Empower Wisconsin | May 20, 2022
MADISON — Law enforcement agents continue to investigate the attack nearly two weeks ago on Wisconsin Family Action’s Madison headquarters, as the pro-life organization cleans up from the damage and weighs the dangers ahead.
Contrary to some of the absurd reporting from the mainstream media, the people who attempted to firebomb the building in the early morning hours of Mother’s Day did signifiant damage, Wisconsin Family Action President Julaine Appling said.
“People need to understand that. It was an attempt to actually put us out of business,” Appling told Empower Wisconsin’s M.D. Kittle on Wednesday’s Vicki McKenna Show.
She said a restoration crew was in this week.
As Empower Wisconsin reported, the organization is now forced to shift resources aimed at advocating for pro-life, religious liberty and traditional family values to enhanced security for its staff and operations.
The attack damaged a corner office and burned books and carpeting before firefighters doused the flames. No one was injured. There were no suspects in custody as of Tuesday.
Police have described the incident as an “abortion extremism case,” and law enforcement officials have characterized the attack as a “type of terrorism.”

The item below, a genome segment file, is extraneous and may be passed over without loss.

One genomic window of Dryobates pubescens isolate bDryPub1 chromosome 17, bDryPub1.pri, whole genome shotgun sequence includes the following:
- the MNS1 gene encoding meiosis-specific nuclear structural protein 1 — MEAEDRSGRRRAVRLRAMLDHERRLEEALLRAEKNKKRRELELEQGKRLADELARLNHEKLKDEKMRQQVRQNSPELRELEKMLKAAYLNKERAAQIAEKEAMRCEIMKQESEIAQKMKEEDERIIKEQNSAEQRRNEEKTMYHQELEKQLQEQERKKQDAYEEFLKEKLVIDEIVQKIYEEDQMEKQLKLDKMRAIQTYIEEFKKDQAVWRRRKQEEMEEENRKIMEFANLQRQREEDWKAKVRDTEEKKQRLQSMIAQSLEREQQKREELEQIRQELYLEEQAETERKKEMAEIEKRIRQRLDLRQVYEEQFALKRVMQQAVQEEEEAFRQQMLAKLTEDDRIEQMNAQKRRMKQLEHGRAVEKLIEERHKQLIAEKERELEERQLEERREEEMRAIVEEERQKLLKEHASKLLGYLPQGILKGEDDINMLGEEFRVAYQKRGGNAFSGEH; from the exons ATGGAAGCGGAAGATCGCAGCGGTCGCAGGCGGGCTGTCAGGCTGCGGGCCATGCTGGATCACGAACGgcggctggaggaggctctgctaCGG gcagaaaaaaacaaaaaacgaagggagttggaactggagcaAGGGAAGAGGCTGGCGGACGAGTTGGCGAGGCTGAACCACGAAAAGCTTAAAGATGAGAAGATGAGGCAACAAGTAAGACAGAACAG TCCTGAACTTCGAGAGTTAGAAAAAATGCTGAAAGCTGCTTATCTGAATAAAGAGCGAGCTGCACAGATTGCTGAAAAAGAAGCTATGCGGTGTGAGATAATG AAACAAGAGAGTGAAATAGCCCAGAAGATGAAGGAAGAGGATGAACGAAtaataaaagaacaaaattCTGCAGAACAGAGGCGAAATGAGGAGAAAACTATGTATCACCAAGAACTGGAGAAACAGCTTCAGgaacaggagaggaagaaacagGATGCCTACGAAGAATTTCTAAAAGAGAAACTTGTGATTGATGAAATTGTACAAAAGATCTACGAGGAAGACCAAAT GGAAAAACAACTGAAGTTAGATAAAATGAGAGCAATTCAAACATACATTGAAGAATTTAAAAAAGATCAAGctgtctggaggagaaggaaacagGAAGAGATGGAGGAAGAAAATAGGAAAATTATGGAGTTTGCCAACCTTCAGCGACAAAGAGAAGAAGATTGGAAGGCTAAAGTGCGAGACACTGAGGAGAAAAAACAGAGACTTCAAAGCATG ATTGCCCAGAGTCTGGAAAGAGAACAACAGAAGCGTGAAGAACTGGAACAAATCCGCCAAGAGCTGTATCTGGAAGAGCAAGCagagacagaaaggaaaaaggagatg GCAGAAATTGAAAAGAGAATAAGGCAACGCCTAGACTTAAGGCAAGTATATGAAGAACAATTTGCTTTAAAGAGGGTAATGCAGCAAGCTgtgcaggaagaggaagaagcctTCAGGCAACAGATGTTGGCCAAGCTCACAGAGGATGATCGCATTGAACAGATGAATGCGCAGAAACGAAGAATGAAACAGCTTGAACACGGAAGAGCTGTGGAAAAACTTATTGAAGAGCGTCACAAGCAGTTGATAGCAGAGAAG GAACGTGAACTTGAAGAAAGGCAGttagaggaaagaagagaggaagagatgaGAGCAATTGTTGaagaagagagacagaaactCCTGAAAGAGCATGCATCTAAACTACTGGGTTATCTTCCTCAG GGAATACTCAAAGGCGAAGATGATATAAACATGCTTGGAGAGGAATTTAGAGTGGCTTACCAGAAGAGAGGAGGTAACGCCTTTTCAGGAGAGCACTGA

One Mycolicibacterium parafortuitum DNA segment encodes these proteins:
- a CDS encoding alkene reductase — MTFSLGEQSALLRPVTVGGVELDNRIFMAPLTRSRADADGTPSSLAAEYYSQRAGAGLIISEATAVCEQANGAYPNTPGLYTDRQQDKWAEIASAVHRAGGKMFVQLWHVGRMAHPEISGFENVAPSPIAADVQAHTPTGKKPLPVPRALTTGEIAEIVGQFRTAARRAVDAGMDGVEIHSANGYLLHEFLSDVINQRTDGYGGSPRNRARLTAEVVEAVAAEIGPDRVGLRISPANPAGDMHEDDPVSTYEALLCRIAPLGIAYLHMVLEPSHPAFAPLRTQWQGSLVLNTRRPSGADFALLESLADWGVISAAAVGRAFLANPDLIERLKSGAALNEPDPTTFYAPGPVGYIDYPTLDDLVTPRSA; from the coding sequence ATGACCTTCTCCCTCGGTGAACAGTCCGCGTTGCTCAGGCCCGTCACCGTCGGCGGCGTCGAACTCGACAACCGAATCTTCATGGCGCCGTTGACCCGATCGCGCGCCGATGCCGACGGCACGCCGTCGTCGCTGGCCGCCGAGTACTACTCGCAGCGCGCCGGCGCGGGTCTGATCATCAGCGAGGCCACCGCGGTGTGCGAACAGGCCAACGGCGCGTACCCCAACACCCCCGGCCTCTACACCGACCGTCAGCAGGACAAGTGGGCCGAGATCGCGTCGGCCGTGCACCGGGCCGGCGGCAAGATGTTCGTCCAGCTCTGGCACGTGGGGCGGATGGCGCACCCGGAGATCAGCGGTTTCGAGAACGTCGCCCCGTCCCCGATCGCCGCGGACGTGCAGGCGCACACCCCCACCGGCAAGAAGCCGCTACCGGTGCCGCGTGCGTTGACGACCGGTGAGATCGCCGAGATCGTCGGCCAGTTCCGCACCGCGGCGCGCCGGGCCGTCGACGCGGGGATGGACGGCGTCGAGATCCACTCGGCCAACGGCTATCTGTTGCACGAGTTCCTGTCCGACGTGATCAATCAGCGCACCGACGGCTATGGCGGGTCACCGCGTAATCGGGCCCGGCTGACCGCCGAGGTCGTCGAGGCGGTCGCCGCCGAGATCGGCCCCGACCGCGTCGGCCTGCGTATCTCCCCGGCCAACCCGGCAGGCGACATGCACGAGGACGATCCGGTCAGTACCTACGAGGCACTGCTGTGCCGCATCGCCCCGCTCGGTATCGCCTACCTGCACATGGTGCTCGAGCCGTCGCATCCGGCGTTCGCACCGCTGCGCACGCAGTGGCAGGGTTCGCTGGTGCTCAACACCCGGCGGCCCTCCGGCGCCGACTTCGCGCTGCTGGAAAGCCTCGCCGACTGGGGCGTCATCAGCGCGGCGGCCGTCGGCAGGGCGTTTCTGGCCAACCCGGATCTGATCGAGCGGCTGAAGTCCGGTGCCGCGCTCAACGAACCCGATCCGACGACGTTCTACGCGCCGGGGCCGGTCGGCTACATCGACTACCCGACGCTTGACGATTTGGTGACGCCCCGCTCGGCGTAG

A radical group calling itself “Jane’s Revenge” claimed responsibility for the attack in the wake of a leaked U.S. Supreme Court draft ruling that could overturn Roe v. Wade. The group promised more violence to come if similar organizations don’t disband nationwide, according the the Wisconsin State Journal.
“This was only a warning,” the group stated in its “first communique” passed along anonymously to Bellingcat, a Netherlands-based investigative reporting site. “We demand the disbanding of all anti-choice establishments, fake clinics and violent anti-choice groups within the next 30 days.”
Appling said a detective assigned to the case told her he’s hopeful police would have something more solid to report in the coming days.
“I really hope that’s true, because the longer we go without getting a suspect brought in and charged and the systems started aggressively on that, the more likely we are to have this happen elsewhere,” Appling said. “That’s our concern. We’re not about vengeance and revenge. We’re about justice, and we’re about making sure it doesn’t happen to someone else. Someone is going to get hurt badly.”
Julaine Appling is our guest on today’s edition of PowerUp, Empower Wisconsin’s podcast.